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has enjoyed a productive collaboration with NIH regarding breast cancer education and survival issues among African-American women … [F]ederal agencies, generally, have been particularly supportive in helping to communicate research data to minority communities, in supporting education and early detection in underserved populations, and in addressing to some extent other overall survival needs of cancer victims." She added, however, that NIH must improve its record with regard to the accrual of minority populations in clinical trials, in establishing collaborations between comprehensive cancer centers and historically black medical schools, and in increasing the participation of minorities in cancer review panels (see below). Venus Gines noted that in the Latino culture, feelings of fatalism regarding cancer are high: cancer is viewed as a "death sentence." This fatalism prompted Gines to seek more information regarding her breast cancer diagnosis of 6 years ago. She found very little information in Spanish, her native language. Much of the information was merely translated from English and contained little information about cancer in Latinos. "In order for me to get the important data that are necessary for scientists to find out about Latinos and breast cancer, we need people who are of the culture who can help." Gines developed Mi Nueva Esperanza (My New Hope), which provides education regarding breast cancer to Latina women in the form of a picture book with writing in clear, simple Spanish. More than 3,000 copies have been distributed nationwide, including in migrant worker camps. This effort was supported in collaboration with the American Cancer Society. Gines also organized a health fair in the Atlanta, Georgia, area, in collaboration with Hispanic community organizations. This health fair offered clinical breast examinations and mobile units to provide mammograms and Pap smears. Child care was provided, and other barriers to participation were addressed. Lucy Young founded CACA after finding little information in her native language as she battled breast cancer. In addition to helping Chinese-American cancer survivors to develop support networks, the group sponsors educational fora and develops and translates educational materials. CACA also offers free home care and free transportation services to low-income cancer patients. CACA was the first of the 3,500 local units sponsored by the American Cancer Society to focus on the needs of Asian American populations. "Through my experience, I realized one thing," she stated, "that in suffering, one can sometimes discover one's life potential, as well as how to develop it. Ten years ago when I learned I had breast cancer, I asked God, 'Why? Why me? Why now?' But today, I know the answer."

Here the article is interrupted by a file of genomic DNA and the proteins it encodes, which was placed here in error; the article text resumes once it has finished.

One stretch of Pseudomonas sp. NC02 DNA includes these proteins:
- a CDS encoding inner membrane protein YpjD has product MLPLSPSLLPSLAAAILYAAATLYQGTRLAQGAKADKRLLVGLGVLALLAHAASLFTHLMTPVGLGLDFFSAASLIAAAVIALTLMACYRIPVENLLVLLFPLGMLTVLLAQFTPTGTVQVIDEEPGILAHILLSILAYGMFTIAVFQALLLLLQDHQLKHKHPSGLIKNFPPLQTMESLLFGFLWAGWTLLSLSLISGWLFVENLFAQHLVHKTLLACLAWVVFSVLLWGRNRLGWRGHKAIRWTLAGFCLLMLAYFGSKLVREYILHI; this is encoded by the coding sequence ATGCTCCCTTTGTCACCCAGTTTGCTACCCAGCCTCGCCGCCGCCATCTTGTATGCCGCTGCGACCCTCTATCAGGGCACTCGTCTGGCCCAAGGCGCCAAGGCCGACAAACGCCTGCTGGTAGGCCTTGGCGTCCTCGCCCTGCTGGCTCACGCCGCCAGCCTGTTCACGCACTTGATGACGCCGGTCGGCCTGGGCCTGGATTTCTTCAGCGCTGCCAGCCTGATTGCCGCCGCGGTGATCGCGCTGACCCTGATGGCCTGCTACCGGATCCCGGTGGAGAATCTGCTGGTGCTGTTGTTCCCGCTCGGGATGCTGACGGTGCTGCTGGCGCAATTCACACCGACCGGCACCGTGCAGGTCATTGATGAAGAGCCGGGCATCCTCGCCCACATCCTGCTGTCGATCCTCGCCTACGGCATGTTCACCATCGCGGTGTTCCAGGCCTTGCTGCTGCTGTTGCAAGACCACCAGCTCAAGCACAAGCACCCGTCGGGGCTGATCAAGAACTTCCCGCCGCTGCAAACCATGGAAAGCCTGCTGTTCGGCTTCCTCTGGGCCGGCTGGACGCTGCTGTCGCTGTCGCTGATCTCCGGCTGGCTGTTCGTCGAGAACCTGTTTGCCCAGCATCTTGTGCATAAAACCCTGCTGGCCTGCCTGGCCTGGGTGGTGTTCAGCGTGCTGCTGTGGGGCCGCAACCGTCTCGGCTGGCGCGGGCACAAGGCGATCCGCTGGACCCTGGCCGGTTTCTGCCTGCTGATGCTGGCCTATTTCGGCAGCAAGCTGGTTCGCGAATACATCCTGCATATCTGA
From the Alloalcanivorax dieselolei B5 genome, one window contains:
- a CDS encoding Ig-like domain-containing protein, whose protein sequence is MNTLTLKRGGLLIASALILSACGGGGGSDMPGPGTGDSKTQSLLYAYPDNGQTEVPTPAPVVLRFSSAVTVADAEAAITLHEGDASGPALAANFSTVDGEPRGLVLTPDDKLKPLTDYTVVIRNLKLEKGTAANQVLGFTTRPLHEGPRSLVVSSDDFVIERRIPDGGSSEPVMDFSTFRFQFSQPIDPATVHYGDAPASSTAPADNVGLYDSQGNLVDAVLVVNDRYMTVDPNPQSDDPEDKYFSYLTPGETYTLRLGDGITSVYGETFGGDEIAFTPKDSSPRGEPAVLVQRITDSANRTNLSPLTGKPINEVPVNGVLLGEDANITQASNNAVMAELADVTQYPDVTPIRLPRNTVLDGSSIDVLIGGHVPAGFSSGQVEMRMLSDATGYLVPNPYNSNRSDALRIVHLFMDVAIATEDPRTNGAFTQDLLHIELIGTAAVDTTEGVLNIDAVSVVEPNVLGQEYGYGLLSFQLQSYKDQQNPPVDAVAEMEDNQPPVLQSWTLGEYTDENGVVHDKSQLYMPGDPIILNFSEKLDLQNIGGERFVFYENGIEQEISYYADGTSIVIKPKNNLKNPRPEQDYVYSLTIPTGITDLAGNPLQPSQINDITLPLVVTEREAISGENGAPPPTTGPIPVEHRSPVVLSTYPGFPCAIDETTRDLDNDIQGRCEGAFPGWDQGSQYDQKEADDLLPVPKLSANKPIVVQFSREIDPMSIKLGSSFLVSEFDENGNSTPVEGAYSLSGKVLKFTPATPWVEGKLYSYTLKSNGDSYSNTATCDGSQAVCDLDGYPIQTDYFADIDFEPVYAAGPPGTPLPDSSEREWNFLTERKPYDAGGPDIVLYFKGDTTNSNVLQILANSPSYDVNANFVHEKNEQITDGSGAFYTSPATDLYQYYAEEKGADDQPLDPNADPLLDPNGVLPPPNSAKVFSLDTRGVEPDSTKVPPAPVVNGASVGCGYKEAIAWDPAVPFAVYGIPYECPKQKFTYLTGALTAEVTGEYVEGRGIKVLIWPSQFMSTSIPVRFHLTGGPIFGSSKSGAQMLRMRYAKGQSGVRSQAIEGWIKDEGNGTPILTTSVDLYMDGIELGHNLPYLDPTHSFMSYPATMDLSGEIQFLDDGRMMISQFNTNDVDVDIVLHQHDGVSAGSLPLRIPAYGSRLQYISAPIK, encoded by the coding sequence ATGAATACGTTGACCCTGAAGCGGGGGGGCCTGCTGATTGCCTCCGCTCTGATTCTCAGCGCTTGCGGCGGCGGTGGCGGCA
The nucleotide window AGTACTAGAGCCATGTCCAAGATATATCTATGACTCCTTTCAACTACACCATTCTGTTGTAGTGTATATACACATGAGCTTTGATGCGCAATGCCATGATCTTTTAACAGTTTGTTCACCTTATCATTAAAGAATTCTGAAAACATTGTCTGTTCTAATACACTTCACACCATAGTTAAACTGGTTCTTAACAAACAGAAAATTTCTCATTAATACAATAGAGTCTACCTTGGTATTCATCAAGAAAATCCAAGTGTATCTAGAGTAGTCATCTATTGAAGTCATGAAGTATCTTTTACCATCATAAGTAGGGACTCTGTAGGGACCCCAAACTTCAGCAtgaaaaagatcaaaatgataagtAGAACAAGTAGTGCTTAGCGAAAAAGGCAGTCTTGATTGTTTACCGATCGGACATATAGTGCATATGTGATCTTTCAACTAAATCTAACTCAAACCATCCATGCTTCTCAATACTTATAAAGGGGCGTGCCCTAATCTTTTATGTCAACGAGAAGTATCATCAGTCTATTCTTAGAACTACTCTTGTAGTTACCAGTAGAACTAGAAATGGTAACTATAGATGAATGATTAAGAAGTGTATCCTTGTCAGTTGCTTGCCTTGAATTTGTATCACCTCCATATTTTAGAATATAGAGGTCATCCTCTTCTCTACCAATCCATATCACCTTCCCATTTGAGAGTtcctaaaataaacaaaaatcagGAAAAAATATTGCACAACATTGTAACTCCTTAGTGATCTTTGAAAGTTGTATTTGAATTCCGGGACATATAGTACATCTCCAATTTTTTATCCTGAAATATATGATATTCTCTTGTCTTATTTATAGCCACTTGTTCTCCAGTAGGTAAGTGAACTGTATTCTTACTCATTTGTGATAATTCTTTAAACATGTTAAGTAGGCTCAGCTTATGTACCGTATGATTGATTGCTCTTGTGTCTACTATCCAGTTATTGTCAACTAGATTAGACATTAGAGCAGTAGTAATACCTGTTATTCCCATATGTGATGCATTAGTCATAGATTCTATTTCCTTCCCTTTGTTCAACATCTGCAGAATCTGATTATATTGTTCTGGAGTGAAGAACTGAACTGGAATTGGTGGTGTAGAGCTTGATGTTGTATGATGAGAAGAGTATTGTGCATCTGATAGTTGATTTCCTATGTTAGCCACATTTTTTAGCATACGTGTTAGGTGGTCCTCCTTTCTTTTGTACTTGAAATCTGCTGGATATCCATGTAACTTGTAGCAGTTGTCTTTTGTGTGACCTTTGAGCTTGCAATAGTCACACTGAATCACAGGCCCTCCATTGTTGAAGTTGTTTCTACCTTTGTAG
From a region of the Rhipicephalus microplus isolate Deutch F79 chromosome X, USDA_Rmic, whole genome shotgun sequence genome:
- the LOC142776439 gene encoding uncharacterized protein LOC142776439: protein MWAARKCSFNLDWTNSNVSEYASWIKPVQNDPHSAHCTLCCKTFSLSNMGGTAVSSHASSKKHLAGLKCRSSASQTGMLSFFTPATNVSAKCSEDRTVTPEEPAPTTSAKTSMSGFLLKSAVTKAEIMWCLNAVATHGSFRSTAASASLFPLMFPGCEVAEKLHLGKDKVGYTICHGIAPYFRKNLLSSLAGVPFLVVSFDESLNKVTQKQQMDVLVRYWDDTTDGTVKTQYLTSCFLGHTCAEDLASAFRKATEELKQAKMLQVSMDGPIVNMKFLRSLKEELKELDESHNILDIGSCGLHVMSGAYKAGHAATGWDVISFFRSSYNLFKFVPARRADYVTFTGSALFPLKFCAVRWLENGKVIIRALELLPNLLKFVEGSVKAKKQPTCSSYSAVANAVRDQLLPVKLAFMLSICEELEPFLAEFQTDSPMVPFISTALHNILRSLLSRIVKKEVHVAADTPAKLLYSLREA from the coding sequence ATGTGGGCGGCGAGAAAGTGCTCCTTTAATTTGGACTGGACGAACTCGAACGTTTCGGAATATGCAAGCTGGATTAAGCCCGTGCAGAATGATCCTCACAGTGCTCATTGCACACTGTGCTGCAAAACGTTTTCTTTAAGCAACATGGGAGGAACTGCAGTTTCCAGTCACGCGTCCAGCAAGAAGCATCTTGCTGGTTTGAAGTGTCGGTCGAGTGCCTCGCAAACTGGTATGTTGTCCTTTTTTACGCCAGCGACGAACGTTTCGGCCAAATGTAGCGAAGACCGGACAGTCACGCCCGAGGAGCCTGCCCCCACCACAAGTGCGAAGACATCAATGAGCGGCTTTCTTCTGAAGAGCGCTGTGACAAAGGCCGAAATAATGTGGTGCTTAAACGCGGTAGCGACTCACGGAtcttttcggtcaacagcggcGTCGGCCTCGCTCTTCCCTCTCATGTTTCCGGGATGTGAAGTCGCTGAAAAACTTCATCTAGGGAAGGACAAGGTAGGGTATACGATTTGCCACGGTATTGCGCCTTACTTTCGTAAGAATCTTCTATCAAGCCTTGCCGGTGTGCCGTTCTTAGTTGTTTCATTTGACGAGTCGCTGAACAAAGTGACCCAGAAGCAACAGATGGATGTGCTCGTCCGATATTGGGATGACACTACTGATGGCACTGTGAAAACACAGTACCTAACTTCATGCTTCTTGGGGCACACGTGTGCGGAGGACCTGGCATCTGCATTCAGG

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basis of a preponderance of emphasis on funding basic research that would not find sufficient support in the marketplace when no immediate financial rewards are expected. However, this principle has particular importance for setting research priorities for special populations as well. For example, if knowledge about the etiology of cancer among low-income populations with greater than average exposures to suspected environmental contributors to an increased cancer incidence or increased mortality from cancer is known but studies are unlikely to be conducted within the private sector, then there is at least an initial rationale for giving research of this type the same careful consideration in the priority-setting process as other research that lacks commercial incentives. Indeed, not only may such research lack commercial incentives but there may also be commercial disincentives such that without sufficient commitment by public agencies, many scientific opportunities to learn about the fundamental causes and etiology of cancer may be missed. Second, because the ultimate aim of publicly supported research is the improvement of the public's health, any and all types of research—whether it falls within traditional contrasting categories, such as basic or applied research, behavioral or molecular research, or fundamental or translational research—are appropriate candidates for consideration in the priority-setting process. From the perspective of a purely public health approach (again, this is not included as the general perspective that NCI should adopt), all types of research that may ultimately contribute to improved health outcomes are consistent with NCI's mission. In addition, if scientific opportunities in those areas are identified, fulfillment of NCI's mission dictates their careful consideration. If, for example, as Richard Klausner, the director of NCI, has testified, more than 50 percent of the burden of cancer is due to behavioral and lifestyle factors; and if these differences frequently appear to be positively associated with differences in socioeconomic, educational, cultural, or other discernible characteristics of identifiable subpopulations, then their consideration within the priority-setting process is warranted. Moreover, if some portion of the increased burden of cancer appears to be attributable to the failure of some subpopulations to adopt proven behavioral modifications that would reduce their cancer burden, then research into effective mechanisms of communication is itself a scientific opportunity that merits thoughtful consideration within the priority-setting process. Third, as the language of NCI and NIH mandates make clear, the obligations of the public agencies extend to all segments of the public. In the language of the NCI mandate, the aim is to develop "practical applications that will benefit everyone." A consequence of this commitment is an institutional obligation to monitor and revise the research portfolio on an ongoing basis with an eye to those populations whose health needs are